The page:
With the price of city property reaching astronomic proportions in the 21st century, and first time buyers struggling to even reach the property ladder, let alone put a foot on it.

The last few years have witnessed a growing trend towards the concept of micro-living. These spaces usually under 40m2, range in their complexities. Examples such as Gary Chang’s Apartment 24 and Simon Woodroffe’s Yo! Home, offer complex solutions to an age-old problem. The creation of space within limited boundaries.

However, does the solution need to be so complicated? With housing shortages now effecting American cities, the originators of ‘big is beautiful’ are now starting to think that good things really do come in small packages.

AdaptNYC, a pilot program launched in New York City to look at proposals for micro-units are searching for the new American Dream. The winners of the competition propose a mixture of pre-fabricated construction and snap-on architecture to deal with the chronic housing shortage in Manhattan.

Many of the suggested schemes follow the same concept of Kisho Kurokawa’s, 1972 Capsule Tower, a pioneer of the metabolist movement, using scalable and stackable modular architecture. Moshe Safdie’s Habitat 67, being another famous example of a trend, now witnessing resurgence. With shipping containers the new theme currently replacing the asbestos boxes in many projects seen world-wide.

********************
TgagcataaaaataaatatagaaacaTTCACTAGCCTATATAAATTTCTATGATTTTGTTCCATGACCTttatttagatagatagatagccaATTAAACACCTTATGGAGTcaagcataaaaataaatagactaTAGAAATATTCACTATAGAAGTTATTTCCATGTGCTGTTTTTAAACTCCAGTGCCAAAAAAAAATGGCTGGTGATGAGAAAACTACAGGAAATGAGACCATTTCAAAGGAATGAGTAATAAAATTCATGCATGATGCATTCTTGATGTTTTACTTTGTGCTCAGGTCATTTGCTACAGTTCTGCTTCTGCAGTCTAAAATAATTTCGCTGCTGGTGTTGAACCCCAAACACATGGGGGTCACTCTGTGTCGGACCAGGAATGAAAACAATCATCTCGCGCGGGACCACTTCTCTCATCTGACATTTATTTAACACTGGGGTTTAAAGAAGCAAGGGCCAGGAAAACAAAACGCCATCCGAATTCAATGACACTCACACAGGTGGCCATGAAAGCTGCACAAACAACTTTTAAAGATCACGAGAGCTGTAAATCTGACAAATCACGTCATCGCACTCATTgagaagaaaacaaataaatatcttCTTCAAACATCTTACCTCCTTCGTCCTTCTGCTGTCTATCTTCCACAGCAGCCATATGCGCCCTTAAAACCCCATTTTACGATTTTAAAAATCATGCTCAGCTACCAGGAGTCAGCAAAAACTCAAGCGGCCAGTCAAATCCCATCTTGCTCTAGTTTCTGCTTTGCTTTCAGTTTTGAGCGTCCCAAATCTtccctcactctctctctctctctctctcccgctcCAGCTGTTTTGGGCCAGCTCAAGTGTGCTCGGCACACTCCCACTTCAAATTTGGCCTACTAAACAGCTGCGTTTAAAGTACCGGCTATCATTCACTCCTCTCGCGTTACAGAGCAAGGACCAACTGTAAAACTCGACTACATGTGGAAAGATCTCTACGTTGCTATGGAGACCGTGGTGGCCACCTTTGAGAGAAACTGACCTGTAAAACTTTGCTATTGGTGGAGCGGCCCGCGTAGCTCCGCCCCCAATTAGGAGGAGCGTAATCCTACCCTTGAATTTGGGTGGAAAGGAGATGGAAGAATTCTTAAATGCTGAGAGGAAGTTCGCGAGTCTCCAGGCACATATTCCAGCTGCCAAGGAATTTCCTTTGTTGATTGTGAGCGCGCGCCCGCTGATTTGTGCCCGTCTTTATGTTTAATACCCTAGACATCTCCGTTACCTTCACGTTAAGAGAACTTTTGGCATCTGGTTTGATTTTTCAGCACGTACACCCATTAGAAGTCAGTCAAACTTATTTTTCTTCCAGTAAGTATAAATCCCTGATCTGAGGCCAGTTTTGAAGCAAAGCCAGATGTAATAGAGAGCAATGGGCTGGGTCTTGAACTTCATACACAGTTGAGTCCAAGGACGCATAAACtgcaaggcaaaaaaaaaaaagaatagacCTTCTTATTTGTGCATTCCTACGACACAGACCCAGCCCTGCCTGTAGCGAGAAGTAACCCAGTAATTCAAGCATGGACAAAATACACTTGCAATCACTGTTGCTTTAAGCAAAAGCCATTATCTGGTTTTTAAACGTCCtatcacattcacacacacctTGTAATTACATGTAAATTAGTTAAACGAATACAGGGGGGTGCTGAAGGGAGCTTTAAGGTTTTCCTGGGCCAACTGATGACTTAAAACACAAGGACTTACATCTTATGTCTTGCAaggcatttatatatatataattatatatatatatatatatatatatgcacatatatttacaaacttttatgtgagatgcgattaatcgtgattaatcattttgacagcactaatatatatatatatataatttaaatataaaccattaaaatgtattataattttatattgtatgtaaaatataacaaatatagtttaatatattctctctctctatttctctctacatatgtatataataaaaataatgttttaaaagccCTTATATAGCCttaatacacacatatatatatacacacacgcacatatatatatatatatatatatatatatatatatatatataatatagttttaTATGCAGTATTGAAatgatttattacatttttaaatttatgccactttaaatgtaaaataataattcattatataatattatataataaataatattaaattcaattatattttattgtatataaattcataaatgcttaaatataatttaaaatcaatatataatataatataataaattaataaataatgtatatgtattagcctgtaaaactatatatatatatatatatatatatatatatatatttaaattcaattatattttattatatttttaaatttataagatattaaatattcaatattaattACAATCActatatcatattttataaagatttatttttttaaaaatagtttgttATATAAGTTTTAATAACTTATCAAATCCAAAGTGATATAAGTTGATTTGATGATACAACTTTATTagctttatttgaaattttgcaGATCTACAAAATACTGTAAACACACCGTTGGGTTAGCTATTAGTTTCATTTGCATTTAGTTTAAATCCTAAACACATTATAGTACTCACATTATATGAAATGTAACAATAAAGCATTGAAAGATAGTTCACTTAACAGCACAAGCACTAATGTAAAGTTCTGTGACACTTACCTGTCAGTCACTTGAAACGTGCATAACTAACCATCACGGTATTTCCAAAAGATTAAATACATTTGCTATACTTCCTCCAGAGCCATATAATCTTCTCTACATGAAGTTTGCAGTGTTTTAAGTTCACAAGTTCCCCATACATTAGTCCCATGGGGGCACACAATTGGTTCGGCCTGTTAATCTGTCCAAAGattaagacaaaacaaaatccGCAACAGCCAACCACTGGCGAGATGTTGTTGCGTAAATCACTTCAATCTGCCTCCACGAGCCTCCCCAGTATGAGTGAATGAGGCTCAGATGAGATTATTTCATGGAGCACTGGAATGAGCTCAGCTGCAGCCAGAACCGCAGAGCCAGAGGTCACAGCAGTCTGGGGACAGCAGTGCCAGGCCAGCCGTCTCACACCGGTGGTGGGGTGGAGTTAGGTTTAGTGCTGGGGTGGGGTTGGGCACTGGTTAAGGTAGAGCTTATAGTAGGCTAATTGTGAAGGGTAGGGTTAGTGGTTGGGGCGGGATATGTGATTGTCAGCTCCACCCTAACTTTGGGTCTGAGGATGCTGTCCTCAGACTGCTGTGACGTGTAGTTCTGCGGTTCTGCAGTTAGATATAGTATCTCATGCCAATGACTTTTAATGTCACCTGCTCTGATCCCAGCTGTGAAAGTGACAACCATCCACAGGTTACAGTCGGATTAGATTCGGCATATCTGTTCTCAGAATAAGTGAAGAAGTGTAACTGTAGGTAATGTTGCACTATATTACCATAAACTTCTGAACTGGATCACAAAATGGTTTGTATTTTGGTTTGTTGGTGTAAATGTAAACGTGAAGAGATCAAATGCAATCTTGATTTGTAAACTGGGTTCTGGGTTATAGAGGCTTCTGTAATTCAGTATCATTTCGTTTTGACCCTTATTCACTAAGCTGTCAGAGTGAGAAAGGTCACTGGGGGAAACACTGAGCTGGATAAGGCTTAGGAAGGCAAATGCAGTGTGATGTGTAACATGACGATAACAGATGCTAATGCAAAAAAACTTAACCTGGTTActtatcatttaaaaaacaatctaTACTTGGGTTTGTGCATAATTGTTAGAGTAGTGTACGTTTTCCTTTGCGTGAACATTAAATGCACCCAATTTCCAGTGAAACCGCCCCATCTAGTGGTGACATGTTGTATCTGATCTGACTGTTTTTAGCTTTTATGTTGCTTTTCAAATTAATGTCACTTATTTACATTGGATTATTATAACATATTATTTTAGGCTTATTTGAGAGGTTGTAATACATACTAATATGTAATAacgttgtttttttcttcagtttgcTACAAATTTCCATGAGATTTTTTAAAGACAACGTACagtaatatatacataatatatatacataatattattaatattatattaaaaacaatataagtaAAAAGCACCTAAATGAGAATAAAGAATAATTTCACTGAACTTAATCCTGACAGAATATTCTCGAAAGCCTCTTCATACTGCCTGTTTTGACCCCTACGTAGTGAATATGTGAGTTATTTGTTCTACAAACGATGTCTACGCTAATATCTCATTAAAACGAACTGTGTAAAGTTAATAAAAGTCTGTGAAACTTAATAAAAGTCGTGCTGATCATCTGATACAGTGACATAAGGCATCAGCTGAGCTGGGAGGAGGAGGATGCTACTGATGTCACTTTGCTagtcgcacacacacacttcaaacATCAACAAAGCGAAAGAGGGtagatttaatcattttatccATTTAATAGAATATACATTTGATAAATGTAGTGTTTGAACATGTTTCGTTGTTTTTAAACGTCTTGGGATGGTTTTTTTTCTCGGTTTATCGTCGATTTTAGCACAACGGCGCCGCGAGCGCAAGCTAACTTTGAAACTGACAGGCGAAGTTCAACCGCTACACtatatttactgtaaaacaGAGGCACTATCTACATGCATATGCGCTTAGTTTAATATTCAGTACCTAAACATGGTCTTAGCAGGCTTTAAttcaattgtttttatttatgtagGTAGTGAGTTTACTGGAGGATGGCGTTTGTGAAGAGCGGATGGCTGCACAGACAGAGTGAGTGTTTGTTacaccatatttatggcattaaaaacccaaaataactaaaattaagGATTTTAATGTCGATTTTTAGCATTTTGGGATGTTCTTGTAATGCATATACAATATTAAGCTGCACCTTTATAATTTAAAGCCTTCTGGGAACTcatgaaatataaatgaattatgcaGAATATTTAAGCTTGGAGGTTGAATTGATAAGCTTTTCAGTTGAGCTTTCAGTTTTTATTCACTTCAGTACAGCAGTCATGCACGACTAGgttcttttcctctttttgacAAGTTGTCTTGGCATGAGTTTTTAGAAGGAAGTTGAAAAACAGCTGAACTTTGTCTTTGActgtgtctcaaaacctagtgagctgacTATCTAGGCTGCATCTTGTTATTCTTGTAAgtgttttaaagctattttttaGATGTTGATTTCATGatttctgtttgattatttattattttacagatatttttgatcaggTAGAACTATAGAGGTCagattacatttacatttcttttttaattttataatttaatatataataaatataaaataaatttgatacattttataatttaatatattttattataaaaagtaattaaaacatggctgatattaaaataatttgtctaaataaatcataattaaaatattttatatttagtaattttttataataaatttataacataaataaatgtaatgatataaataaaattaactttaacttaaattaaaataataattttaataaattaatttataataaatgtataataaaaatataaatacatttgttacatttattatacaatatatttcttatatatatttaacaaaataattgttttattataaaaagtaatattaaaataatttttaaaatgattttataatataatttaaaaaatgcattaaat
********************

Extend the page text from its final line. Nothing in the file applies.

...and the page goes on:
Photo of 9 Tsubo House by Makoto Masuzawa

Japanese philosophy has traditionally looked at design solutions for compact living. The roots of micro-living can be traced back to 1952 and the architect Makota Masuzawa. Whose aim to design ‘the absolute minimum house’ created the 9-Tsubo House.

The tsubo being a traditional Japanese measurement, formed by two tatami mats side by side. Nine of these form a large square. The ground plan for the original design.

Photo of Modern 9 Tsubo HouseIt is clear that architects love to design micro-apartments. Seeing the lack of space as a complex puzzle where living configurations need to be solved.

But do people love to live in them?

Perhaps living in a society obsessed by consumerism and possession, we can learn something from utilising our space and belongings. Current lifestyle choices with later marriage age, later family age and higher divorce rates, coupled with city living where the majority of time is spent out of the home. Could point to a more sustainable future where costs and energy levels are kept low.

Or perhaps we are simply seeing a resurgence of a cyclical trend and the motivation to maintain communities, friendships through co-living, family life and the desire for more prosperous living will, ultimately, dictate the lifestyle and living solutions of the future.

What are your thoughts? Do you live in a micro-apartment? Have your say by leaving a comment.